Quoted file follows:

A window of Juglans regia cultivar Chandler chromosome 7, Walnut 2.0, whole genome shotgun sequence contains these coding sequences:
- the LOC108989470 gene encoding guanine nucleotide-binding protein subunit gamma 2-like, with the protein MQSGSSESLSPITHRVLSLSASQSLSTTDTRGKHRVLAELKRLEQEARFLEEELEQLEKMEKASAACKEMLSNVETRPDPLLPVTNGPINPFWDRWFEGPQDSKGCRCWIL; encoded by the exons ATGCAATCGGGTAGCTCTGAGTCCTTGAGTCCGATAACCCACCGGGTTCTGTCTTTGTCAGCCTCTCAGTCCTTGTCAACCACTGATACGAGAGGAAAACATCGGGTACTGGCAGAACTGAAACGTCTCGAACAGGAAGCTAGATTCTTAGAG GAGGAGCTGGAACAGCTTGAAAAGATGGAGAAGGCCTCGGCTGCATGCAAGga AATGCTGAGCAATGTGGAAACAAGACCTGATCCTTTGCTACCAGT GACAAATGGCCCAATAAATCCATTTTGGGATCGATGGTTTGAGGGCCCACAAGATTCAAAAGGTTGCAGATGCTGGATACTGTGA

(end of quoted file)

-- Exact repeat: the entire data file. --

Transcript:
A window of Juglans regia cultivar Chandler chromosome 7, Walnut 2.0, whole genome shotgun sequence contains these coding sequences:
- the LOC108989470 gene encoding guanine nucleotide-binding protein subunit gamma 2-like, with the protein MQSGSSESLSPITHRVLSLSASQSLSTTDTRGKHRVLAELKRLEQEARFLEEELEQLEKMEKASAACKEMLSNVETRPDPLLPVTNGPINPFWDRWFEGPQDSKGCRCWIL; encoded by the exons ATGCAATCGGGTAGCTCTGAGTCCTTGAGTCCGATAACCCACCGGGTTCTGTCTTTGTCAGCCTCTCAGTCCTTGTCAACCACTGATACGAGAGGAAAACATCGGGTACTGGCAGAACTGAAACGTCTCGAACAGGAAGCTAGATTCTTAGAG GAGGAGCTGGAACAGCTTGAAAAGATGGAGAAGGCCTCGGCTGCATGCAAGga AATGCTGAGCAATGTGGAAACAAGACCTGATCCTTTGCTACCAGT GACAAATGGCCCAATAAATCCATTTTGGGATCGATGGTTTGAGGGCCCACAAGATTCAAAAGGTTGCAGATGCTGGATACTGTGA